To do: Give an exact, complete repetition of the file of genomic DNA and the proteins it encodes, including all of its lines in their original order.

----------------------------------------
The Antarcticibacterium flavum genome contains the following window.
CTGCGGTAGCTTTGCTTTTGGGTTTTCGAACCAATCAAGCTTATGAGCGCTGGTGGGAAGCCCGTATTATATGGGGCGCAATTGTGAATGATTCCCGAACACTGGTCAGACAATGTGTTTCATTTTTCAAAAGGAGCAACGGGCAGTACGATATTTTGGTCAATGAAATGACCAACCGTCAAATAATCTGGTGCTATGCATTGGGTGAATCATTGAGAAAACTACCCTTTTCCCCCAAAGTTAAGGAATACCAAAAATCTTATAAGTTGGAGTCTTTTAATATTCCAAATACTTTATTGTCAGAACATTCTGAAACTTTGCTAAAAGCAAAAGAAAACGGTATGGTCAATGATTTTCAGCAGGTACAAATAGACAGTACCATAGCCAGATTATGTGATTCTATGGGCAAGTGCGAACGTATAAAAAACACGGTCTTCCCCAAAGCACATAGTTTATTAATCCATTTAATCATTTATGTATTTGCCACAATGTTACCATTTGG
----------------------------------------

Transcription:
The Antarcticibacterium flavum genome contains the following window.
CTGCGGTAGCTTTGCTTTTGGGTTTTCGAACCAATCAAGCTTATGAGCGCTGGTGGGAAGCCCGTATTATATGGGGCGCAATTGTGAATGATTCCCGAACACTGGTCAGACAATGTGTTTCATTTTTCAAAAGGAGCAACGGGCAGTACGATATTTTGGTCAATGAAATGACCAACCGTCAAATAATCTGGTGCTATGCATTGGGTGAATCATTGAGAAAACTACCCTTTTCCCCCAAAGTTAAGGAATACCAAAAATCTTATAAGTTGGAGTCTTTTAATATTCCAAATACTTTATTGTCAGAACATTCTGAAACTTTGCTAAAAGCAAAAGAAAACGGTATGGTCAATGATTTTCAGCAGGTACAAATAGACAGTACCATAGCCAGATTATGTGATTCTATGGGCAAGTGCGAACGTATAAAAAACACGGTCTTCCCCAAAGCACATAGTTTATTAATCCATTTAATCATTTATGTATTTGCCACAATGTTACCATTTGG